Vol. 13 No. 12                                                                                                                                    Monday February 3, 2014

Baggage Belt Fire Video

bag checked by a passenger booked on Bangkok Airways flight PG931 bound for Phnom Penh, Cambodia on Tuesday, January 28th caught fire while being placed on a conveyor belt by a baggage handler.
The preliminary result of the investigation carried out by the Thai CAA, the airport authority of Bangkok’s Suvarnabhumi International airport and Bangkok Airways revealed that the bag in question contained what its owner described as “organic fertilizer samples”; a product which is known to have explosive, oxidizing and spontaneously combustible properties and one which is regulated by the IATA Dangerous Goods regulations (either as UN 20714 in class 9, UN 2067 in Division 5.1 or in pure form as UN 0222 in Division 1.1D) as forbidden for air transport.
     Classification depends on the specific product in question.

Ducked A Bullet

     The fire caused only slight damage to the conveyor belt system. However authorities openly worried that had the fire developed in the aircraft's baggage hold during the flight, this incident could have resulted in a serious or even catastrophic situation.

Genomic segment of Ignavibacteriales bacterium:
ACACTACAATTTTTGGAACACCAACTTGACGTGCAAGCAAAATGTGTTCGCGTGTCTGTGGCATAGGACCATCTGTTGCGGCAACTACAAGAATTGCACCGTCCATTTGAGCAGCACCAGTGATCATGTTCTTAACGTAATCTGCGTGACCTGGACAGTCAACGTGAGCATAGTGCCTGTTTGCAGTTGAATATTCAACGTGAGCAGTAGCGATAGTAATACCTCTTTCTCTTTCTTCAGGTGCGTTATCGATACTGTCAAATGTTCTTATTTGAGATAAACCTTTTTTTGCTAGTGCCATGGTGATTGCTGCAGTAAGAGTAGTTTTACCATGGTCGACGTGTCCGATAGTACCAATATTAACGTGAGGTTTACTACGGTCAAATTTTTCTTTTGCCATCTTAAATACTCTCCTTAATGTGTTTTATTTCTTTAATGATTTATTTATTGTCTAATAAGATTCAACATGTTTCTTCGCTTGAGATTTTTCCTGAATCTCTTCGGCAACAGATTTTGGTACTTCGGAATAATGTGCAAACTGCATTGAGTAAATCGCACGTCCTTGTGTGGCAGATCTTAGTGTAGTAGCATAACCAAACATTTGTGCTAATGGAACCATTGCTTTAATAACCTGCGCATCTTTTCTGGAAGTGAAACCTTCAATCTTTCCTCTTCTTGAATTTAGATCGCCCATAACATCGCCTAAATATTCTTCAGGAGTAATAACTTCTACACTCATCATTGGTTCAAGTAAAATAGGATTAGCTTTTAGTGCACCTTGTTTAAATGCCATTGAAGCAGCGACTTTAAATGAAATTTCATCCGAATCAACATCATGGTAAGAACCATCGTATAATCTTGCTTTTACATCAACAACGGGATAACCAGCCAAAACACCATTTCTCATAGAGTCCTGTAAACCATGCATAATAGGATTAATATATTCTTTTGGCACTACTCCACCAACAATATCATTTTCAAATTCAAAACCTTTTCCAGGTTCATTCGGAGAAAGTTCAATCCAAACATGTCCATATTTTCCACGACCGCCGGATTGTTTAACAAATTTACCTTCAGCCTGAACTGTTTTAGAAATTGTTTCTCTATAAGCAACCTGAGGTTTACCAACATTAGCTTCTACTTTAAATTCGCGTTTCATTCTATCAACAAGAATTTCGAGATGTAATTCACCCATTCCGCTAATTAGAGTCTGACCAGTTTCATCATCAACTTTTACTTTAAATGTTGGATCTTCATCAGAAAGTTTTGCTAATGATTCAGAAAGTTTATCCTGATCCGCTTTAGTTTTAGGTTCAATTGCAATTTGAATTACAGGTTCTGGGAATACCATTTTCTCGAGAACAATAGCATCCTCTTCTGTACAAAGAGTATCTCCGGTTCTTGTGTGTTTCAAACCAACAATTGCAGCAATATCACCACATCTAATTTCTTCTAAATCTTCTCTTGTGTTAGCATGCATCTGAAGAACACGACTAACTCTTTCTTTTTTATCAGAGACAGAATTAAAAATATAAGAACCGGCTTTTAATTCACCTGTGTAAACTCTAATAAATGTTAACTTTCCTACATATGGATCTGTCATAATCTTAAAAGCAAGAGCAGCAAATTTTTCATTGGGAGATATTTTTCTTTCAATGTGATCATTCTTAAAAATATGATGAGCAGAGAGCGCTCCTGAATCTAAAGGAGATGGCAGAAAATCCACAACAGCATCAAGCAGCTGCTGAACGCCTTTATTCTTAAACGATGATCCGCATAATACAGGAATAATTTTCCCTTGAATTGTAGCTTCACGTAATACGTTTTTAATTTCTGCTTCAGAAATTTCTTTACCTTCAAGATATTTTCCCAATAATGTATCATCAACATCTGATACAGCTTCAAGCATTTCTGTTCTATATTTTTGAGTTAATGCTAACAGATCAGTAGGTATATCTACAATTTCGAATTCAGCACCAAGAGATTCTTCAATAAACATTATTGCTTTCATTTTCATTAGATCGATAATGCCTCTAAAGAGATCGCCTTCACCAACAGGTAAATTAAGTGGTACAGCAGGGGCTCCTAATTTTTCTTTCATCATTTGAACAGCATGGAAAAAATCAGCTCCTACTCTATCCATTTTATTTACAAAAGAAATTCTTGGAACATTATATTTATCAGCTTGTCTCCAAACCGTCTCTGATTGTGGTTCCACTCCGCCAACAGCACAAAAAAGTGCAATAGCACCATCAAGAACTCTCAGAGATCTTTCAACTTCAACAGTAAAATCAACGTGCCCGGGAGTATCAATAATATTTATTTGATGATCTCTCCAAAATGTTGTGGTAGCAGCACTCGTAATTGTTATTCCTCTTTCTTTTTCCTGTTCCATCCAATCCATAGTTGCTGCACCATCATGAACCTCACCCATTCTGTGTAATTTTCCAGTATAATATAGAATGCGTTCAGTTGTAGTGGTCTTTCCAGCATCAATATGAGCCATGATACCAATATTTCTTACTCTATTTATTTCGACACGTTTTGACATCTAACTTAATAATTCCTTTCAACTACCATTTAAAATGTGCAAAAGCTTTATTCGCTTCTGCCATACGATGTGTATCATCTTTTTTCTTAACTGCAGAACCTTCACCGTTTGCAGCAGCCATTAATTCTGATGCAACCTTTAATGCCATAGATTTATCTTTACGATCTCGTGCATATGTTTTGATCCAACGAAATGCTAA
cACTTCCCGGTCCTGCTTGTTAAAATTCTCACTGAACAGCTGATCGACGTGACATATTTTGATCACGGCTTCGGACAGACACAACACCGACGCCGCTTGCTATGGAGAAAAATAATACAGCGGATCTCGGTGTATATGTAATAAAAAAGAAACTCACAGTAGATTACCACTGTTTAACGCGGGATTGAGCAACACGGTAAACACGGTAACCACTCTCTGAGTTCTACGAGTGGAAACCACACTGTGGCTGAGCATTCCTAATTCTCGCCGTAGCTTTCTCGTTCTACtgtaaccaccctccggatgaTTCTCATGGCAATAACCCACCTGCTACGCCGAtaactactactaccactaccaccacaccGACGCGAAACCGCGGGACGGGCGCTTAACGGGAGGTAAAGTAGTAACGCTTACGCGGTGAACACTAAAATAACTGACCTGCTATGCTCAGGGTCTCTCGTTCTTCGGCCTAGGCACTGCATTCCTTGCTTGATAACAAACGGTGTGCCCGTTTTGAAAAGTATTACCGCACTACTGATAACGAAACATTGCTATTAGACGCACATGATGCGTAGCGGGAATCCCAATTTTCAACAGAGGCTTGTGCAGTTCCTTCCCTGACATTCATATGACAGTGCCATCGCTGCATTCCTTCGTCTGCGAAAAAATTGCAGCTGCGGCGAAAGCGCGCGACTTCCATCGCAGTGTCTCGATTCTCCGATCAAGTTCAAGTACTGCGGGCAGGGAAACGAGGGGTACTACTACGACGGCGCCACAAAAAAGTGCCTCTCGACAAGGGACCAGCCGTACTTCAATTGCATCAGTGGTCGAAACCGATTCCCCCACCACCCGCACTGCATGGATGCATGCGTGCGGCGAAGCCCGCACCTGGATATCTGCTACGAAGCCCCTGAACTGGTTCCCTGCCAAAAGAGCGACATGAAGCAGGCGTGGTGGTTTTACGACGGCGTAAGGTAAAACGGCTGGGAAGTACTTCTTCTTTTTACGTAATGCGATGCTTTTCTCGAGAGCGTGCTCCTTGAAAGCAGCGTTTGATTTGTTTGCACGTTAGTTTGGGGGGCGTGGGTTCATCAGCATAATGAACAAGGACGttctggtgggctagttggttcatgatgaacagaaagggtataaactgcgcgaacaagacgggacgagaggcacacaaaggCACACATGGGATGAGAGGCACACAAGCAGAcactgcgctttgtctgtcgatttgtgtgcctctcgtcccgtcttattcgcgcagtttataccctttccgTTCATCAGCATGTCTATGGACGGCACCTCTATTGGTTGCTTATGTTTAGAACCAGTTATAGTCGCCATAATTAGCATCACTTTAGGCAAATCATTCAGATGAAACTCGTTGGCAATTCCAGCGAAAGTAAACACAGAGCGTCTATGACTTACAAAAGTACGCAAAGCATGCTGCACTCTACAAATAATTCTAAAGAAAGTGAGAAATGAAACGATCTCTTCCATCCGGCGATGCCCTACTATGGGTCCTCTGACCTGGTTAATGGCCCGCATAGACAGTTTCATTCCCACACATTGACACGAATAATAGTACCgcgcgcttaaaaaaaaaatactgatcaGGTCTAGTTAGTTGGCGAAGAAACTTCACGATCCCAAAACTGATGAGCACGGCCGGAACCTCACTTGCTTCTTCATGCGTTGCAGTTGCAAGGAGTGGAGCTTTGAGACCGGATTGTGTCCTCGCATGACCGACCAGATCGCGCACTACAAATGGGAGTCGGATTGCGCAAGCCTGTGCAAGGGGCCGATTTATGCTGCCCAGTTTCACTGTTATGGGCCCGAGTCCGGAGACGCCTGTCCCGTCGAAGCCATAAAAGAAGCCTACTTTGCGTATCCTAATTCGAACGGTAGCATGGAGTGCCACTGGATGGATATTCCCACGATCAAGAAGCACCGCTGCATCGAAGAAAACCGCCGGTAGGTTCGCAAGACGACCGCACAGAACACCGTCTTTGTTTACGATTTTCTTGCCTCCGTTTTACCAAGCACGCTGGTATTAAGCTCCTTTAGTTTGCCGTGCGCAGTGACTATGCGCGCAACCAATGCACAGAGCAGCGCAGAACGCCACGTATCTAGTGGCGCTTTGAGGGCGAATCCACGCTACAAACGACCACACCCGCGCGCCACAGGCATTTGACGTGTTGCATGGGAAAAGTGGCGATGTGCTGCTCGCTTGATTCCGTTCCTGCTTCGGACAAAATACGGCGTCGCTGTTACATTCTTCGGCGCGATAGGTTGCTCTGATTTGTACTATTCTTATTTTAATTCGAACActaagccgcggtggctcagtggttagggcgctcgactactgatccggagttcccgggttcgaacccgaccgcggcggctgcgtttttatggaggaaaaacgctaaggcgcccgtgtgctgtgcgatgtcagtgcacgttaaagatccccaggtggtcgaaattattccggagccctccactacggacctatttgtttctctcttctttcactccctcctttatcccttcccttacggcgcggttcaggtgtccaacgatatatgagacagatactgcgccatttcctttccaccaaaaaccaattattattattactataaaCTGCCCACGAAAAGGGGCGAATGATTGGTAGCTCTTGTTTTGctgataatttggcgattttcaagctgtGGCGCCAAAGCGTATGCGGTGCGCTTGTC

Question Of Understanding

     While many products that are present in everyday life have properties which make them subject to the requirements of the IATA Dangerous Goods Regulations, all too often the users of these products are unaware of the exact nature of these goods and do not associate innocuous products such as “organic fertilizers” with dangerous goods that are prohibited from being carried in passenger baggage, and strictly regulated when shipped as cargo.

Need To Educate All Around

     With the above video footage of the fire available – has come demand for tighter security checks at Bangkok International, but in truth what has been uncovered in this incident is a black hole in the system.
     The problematic chemical and physical properties of the material in question could only have been determined by either subjecting the package to an examination by gas chromatography or evaluating the Material Safety Data Sheet (MSDS) for the substance in question, provided there is one and that the manufacturer has listed all relevant data in the correct manner.
     In other words, many commodities that are forbidden for transport in passenger baggage cannot be readily identified by ordinary airport security checks.